In Roberts’ dissenting opinion on Monday, he noted that a lower court faithfully applied past precedent in determining whether Alabama’s proposed congressional lines violated Section 2 of the VRA, which prohibits voting practices or procedures that discriminate based on race.

“While the District Court cannot be faulted for its application of Gingles,” Roberts wrote, referring to a key 1980s Supreme Court ruling that laid out how to adjudicate vote dilution claims for minority groups, “it is fair to say that Gingles and it progeny have engendered considerable disagreement and uncertainty regarding the nature and contours of a vote dilution claim.”

Alabama’s briefing in the case urged the court to rule at least part of Section 2 unconstitutional, pointing to a larger legal strategy to weaken the law that could now get a more fuller airing during oral arguments: “At best, there is an ambiguity in the statute. At worst, the statute has been distorted beyond any possible meaning. Either way, the decision by the court below cannot constitutionally hold.”

Writing for the court’s three Democratic appointees, Justice Elena Kagan said the court was erring by stepping in to suspend the effect of the lower-court decision.

“This Court goes badly wrong in granting a stay,” she wrote, adding that it was evident the votes of African American Alabama residents was being watered down. “The District Court here did everything right under the law existing today. Staying its decision forces Black Alabamians to suffer what under that law is clear vote dilution.”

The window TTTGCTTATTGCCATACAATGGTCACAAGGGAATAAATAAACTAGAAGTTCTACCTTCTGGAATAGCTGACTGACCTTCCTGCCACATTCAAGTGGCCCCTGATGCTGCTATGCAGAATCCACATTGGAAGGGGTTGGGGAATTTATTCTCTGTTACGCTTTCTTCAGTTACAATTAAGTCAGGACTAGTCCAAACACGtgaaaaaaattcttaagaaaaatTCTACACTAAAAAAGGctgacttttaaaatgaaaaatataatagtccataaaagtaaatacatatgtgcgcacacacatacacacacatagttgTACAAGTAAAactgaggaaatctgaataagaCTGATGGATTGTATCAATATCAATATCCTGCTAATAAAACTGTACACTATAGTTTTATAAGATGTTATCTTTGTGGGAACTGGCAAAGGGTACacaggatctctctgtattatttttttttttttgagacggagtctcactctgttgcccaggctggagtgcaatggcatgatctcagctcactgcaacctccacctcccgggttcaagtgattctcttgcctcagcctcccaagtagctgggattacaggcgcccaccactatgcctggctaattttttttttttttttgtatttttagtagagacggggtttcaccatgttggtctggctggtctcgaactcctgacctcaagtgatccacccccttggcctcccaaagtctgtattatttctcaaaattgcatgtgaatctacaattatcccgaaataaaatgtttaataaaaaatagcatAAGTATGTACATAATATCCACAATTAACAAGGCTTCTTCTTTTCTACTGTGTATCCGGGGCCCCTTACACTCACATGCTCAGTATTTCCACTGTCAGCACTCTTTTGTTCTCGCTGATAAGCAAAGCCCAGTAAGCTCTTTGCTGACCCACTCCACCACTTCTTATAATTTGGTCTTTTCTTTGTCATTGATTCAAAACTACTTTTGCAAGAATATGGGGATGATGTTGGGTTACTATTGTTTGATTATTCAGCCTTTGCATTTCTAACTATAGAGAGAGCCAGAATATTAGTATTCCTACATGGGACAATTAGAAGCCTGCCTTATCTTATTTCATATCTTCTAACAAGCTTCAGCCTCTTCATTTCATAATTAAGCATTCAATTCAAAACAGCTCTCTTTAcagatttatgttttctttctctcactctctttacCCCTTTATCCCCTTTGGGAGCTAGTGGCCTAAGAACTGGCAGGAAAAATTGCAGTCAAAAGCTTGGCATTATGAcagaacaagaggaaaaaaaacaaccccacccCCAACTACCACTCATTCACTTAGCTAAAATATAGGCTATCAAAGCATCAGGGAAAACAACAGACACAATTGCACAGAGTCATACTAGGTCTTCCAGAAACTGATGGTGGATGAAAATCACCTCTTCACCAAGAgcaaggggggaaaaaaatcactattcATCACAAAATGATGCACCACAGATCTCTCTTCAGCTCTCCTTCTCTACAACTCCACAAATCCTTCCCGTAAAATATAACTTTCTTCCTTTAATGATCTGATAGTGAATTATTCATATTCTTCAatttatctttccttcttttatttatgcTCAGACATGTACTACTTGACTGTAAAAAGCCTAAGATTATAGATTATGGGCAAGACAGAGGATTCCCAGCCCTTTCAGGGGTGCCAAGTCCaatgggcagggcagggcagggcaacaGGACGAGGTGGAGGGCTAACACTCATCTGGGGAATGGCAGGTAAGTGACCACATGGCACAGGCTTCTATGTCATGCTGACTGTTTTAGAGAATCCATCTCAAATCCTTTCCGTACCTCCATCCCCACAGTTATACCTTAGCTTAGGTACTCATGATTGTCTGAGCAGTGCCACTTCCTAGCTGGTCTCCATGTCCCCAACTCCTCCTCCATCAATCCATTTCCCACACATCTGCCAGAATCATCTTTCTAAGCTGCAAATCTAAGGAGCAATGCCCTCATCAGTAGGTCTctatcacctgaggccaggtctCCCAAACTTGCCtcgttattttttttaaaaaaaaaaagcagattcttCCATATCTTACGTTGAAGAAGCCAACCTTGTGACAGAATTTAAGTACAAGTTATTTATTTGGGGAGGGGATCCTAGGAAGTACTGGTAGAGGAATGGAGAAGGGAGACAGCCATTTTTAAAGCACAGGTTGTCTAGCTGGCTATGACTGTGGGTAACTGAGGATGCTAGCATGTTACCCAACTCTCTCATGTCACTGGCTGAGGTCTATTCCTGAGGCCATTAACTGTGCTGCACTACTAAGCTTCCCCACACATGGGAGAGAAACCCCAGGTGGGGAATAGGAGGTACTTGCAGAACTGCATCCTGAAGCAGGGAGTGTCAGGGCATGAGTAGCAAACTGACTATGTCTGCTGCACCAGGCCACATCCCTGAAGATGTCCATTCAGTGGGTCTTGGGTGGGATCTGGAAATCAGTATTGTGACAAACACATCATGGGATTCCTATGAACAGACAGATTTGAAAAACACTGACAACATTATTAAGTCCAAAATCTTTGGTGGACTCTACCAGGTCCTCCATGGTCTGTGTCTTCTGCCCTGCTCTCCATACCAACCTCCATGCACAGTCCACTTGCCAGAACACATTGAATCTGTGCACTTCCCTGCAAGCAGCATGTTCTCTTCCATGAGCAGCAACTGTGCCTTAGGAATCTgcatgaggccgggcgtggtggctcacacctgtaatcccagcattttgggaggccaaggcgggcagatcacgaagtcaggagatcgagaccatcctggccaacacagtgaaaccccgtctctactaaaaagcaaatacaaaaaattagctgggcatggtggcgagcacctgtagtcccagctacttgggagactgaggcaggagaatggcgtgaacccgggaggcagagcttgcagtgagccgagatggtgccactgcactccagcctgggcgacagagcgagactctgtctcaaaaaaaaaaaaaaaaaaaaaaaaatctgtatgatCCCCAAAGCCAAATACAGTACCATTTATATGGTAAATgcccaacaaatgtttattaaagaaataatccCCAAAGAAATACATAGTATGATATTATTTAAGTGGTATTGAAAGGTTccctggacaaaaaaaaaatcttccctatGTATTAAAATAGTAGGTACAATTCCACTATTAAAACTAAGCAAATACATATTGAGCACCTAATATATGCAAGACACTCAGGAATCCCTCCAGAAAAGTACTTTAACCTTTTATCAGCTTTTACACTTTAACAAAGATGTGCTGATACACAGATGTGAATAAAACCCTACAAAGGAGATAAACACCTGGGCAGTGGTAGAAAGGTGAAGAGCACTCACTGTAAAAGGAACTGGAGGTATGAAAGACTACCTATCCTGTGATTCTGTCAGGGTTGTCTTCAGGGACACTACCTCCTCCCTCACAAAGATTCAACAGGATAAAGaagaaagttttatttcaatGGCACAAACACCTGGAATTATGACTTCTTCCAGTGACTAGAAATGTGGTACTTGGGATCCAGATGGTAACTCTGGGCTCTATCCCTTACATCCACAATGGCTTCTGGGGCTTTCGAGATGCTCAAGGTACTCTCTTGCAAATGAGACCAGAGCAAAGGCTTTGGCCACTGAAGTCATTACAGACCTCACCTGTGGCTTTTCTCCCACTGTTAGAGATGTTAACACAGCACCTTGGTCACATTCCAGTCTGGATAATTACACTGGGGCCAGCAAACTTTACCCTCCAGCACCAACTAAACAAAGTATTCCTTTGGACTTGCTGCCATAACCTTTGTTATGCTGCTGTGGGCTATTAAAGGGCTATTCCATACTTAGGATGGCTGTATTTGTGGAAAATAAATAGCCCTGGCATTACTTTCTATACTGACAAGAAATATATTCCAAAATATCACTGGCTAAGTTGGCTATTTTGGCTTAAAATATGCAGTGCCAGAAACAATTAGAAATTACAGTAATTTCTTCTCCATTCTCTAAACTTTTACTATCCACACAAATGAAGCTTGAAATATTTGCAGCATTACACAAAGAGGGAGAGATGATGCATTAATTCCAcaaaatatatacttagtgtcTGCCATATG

Last year, the Roberts court previously took a big bite out of Section 2, which allows the Justice Department and private litigants to file suits challenging voting practices as discriminatory. The decision came in a case from Arizona, Brnovich v. Democratic National Committee.

There, the court’s six conservative justices — Roberts plus the five justices who overturned the stay this year — signed on to an opinion authored by Alito that submitted five so-called guideposts to assess voting rights claims, which voting rights attorneys and activists said at the time would significantly curtail the ability to successfully bring challenges in the future.

While Roberts has faithfully joined with the court’s conservatives on election-related cases, he has occasionally sided with liberals on emergency rulings that would have an impact close to elections.

The case could also open up a battle over the Purcell principle — a legal theory that courts should look to not change election laws when an election is close. Kavanaugh cited it repeatedly throughout his concurring opinion, arguing that the principle required the court to stay the lower court’s rulings ordering new maps.

That is an argument that Kagan rejected in her dissenting opinion. She noted that the challenge to the map came almost immediately after it was passed, and that lower courts expedited their process. Congressional maps across the country were significantly delayed due to a historic delay in census date.

“Alabama is not entitled to keep violating Black Alabamians’ voting rights just because the court’s order came down in the first month of an election year,” she wrote.

This content was originally published here.